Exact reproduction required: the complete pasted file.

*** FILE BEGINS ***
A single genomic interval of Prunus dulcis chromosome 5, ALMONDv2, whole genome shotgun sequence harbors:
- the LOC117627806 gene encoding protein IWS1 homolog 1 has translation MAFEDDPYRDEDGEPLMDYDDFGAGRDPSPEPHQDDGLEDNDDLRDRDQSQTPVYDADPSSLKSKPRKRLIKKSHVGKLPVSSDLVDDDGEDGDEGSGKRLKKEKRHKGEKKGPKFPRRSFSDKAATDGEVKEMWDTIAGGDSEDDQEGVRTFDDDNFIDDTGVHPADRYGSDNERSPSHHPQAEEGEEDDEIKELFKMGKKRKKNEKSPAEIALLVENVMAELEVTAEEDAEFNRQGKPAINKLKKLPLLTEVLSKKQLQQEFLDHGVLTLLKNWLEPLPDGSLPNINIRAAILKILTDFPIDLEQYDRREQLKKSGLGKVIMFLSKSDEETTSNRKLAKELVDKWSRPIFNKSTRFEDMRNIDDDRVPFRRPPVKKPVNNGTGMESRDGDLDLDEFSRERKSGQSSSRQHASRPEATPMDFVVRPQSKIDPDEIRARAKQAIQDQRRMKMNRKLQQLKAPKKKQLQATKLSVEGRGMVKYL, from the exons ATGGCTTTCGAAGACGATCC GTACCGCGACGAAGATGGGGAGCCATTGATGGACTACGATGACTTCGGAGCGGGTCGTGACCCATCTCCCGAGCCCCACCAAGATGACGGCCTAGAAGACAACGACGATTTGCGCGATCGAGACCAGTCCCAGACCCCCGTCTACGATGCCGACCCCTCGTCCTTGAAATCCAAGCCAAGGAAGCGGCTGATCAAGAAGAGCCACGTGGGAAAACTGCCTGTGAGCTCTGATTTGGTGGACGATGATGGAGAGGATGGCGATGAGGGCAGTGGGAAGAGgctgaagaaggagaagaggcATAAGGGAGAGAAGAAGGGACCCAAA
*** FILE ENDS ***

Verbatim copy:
A single genomic interval of Prunus dulcis chromosome 5, ALMONDv2, whole genome shotgun sequence harbors:
- the LOC117627806 gene encoding protein IWS1 homolog 1 has translation MAFEDDPYRDEDGEPLMDYDDFGAGRDPSPEPHQDDGLEDNDDLRDRDQSQTPVYDADPSSLKSKPRKRLIKKSHVGKLPVSSDLVDDDGEDGDEGSGKRLKKEKRHKGEKKGPKFPRRSFSDKAATDGEVKEMWDTIAGGDSEDDQEGVRTFDDDNFIDDTGVHPADRYGSDNERSPSHHPQAEEGEEDDEIKELFKMGKKRKKNEKSPAEIALLVENVMAELEVTAEEDAEFNRQGKPAINKLKKLPLLTEVLSKKQLQQEFLDHGVLTLLKNWLEPLPDGSLPNINIRAAILKILTDFPIDLEQYDRREQLKKSGLGKVIMFLSKSDEETTSNRKLAKELVDKWSRPIFNKSTRFEDMRNIDDDRVPFRRPPVKKPVNNGTGMESRDGDLDLDEFSRERKSGQSSSRQHASRPEATPMDFVVRPQSKIDPDEIRARAKQAIQDQRRMKMNRKLQQLKAPKKKQLQATKLSVEGRGMVKYL, from the exons ATGGCTTTCGAAGACGATCC GTACCGCGACGAAGATGGGGAGCCATTGATGGACTACGATGACTTCGGAGCGGGTCGTGACCCATCTCCCGAGCCCCACCAAGATGACGGCCTAGAAGACAACGACGATTTGCGCGATCGAGACCAGTCCCAGACCCCCGTCTACGATGCCGACCCCTCGTCCTTGAAATCCAAGCCAAGGAAGCGGCTGATCAAGAAGAGCCACGTGGGAAAACTGCCTGTGAGCTCTGATTTGGTGGACGATGATGGAGAGGATGGCGATGAGGGCAGTGGGAAGAGgctgaagaaggagaagaggcATAAGGGAGAGAAGAAGGGACCCAAA